Ignorance isn’t bliss

June 23, 2008 at 10:40 pm | Posted in British Politics, Conservative Party | 1 Comment
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Since I only heard the name yesterday, I’m happy to recuse myself from the argument over whether James McGrath is a racist. Regarding the comment he made, it’s true that there’s an unfortunate similarity with the kind of sewerage spewed by the far-right, but it’s still a bit of a stretch to ascribe a real racial malice to what he said. Rather, what the comment does reveal – which is perhaps even more damaging to Mayor Johnson – is a flippant dismissal of the serious concerns behind the question he was asked. It’s probably useful at this point to put his words in context:

I brought along to the meeting copies of the Black community Voice and New Nation weekly newspapers covering the fortnight since Boris Johnson was elected Mayor of London, and pointed out that Johnson was getting a bad press in these publications. I put this down to a ‘problem of perception’.

McGrath was far from politically correct, David-Cameron-new- cuddly-Conservative Party, when I pointed out to him a critical comment of Voice columnist Darcus Howe that the election of “Boris Johnson, a right-wing Conservative, might just trigger off a mass exodus of older Caribbean migrants back to our homelands”.

He retorted: “Well, let them go if they don’t like it here.” McGrath dismissed influential race commentator Howe as ‘shrill’.

He scoffed at the New Nation front page “Stabbings or stop and search? The choice is yours. Will new tough policing really stop the tragic murders or simply take community-police relations back 30 years?”

McGrath might well have said that City Hall’s new administration is not into this politically correct race relations stuff. He stated firmly: “Boris’s main priority is fighting crime.”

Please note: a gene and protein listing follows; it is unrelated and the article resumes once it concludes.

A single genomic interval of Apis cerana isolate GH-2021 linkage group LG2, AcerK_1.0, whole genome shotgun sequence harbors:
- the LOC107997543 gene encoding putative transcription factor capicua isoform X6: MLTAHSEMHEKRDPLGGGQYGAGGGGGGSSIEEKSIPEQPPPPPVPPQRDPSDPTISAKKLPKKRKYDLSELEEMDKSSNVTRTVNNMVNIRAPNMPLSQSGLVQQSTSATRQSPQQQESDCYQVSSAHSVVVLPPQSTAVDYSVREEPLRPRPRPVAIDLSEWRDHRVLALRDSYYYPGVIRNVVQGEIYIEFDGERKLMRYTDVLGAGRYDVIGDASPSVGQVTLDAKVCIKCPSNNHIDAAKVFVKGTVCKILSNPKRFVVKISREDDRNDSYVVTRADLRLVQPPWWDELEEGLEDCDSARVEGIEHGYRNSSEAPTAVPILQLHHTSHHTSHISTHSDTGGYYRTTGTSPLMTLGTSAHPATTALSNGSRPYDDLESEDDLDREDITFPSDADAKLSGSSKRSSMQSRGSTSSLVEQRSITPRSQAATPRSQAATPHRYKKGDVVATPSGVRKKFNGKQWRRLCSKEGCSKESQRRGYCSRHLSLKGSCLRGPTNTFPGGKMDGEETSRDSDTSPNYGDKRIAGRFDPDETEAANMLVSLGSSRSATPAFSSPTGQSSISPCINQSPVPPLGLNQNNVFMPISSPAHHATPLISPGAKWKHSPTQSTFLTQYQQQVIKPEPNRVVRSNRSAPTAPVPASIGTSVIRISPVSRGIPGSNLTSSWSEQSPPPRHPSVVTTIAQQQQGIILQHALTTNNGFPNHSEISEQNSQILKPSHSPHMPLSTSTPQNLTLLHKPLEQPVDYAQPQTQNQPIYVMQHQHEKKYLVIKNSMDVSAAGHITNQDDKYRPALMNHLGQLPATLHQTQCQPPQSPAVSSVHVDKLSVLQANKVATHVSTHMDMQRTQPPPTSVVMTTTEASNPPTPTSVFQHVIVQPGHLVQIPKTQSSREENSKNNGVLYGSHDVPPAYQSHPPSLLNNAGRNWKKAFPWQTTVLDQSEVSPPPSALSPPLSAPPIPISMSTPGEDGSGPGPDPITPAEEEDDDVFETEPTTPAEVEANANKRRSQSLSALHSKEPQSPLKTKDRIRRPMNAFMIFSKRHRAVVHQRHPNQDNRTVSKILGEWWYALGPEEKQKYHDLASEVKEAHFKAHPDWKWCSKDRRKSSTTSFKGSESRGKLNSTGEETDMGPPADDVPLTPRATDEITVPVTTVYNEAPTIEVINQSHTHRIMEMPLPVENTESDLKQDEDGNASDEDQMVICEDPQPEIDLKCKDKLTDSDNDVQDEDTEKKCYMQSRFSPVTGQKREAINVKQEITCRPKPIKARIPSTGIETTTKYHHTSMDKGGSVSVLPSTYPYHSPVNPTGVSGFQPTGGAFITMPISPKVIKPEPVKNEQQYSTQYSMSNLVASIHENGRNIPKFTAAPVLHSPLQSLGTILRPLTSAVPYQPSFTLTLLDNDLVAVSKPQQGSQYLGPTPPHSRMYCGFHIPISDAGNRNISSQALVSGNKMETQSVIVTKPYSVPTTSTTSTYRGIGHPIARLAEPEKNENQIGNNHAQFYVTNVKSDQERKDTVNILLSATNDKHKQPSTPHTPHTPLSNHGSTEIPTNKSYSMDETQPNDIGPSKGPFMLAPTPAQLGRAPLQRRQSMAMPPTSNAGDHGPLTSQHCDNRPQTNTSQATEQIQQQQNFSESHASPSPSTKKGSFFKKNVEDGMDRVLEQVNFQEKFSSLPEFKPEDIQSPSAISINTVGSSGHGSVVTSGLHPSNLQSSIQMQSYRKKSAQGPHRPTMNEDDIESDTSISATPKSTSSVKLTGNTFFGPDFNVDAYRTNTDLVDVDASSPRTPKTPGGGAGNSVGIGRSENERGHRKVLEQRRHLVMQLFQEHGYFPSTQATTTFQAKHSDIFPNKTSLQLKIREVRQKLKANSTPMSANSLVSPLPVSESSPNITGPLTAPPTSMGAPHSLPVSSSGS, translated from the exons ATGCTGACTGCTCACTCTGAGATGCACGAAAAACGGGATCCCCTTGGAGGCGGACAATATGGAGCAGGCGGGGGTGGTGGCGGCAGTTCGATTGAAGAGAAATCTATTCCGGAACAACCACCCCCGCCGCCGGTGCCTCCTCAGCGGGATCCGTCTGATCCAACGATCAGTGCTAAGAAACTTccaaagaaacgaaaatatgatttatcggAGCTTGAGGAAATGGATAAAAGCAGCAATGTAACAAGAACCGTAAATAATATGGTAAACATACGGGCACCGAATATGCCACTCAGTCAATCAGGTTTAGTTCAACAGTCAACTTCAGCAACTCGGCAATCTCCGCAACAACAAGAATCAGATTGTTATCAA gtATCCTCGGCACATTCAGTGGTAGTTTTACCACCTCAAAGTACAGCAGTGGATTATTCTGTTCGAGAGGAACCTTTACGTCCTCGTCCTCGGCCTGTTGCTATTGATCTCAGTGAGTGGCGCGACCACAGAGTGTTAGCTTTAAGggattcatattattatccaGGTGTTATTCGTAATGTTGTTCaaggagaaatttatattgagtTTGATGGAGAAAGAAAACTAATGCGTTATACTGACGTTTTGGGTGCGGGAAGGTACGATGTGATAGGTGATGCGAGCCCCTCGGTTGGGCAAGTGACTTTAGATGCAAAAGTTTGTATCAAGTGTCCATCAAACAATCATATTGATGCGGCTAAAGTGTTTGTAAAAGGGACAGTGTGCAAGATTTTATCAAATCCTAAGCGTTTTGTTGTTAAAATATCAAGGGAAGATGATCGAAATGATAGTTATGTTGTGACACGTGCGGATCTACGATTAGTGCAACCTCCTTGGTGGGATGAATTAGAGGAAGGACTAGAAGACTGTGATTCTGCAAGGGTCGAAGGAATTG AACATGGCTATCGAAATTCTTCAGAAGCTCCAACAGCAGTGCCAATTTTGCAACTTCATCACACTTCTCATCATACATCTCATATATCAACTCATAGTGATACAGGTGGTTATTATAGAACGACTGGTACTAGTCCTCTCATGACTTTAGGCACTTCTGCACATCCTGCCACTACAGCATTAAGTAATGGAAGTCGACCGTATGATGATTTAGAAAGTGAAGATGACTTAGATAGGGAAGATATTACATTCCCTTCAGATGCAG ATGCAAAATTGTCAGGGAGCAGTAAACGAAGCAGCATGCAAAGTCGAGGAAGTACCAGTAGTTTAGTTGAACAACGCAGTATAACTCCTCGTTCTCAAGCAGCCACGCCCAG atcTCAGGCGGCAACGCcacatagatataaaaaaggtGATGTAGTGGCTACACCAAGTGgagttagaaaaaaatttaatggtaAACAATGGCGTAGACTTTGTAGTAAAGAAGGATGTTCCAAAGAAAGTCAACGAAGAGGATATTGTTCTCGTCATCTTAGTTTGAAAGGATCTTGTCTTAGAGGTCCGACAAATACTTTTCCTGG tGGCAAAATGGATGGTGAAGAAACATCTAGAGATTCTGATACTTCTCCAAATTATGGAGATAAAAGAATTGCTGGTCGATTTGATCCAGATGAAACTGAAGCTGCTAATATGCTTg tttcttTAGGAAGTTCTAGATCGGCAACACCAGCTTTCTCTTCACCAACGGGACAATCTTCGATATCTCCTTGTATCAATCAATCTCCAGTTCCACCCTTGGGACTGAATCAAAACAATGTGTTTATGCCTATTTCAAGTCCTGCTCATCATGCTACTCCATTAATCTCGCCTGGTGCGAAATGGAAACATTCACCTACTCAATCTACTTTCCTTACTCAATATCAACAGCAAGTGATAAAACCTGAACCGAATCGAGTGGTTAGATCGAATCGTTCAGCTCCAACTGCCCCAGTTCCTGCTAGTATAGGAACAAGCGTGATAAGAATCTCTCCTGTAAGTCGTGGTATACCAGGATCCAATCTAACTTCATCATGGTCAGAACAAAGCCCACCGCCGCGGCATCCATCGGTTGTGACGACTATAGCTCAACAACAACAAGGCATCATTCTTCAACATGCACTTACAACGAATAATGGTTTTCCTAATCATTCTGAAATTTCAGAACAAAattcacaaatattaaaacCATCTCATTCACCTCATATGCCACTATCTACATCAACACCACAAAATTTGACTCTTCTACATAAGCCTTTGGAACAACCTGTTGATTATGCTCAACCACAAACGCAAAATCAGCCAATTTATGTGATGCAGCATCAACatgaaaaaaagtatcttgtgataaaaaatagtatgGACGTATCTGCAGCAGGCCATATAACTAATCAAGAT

So the entire point behind the interviewer’s questioning was to make McGrath address the fear within minority communities that Mayor Johson has cloth ears when it comes to their concerns and only a half-hearted commitment to diversity, community and equality that his predecessor claimed to strive for. But instead of addressing this issue, McGrath just bulldozed over it with an insensitivity that’s hardly a positive attribute in an advisor to the Mayor of such a diverse city.

As much as his defenders on the right might hate that this is so, the man who reintroduced the word ‘picaninny‘ into political discourse has to take greater care than anyone to be seen as championing diversity and addressing minority issues. With that in mind, stopping the Rise festival from being branded as ‘anti-racist’ probably wasn’t a great idea, and with McGrath’s belligerent ‘we’re going to do what we want and don’t much  care what anyone else thinks’, a narrative is forming around Boris that could be electorally disastrous.

If he wants to get re-elected in four years time, Mayor Johnson simply cannot risk alienating ethnic minority groups, and in his apparent ignorance of their concerns, sacking McGrath was just about the only action Boris could’ve taken.

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  1. […] him over it. For all the right (wrongly) winced over Johnson’s lack of backbone in the James McGrath affair, this is actually a rather gutsy decision. If he gets it wrong, the consequences won’t […]


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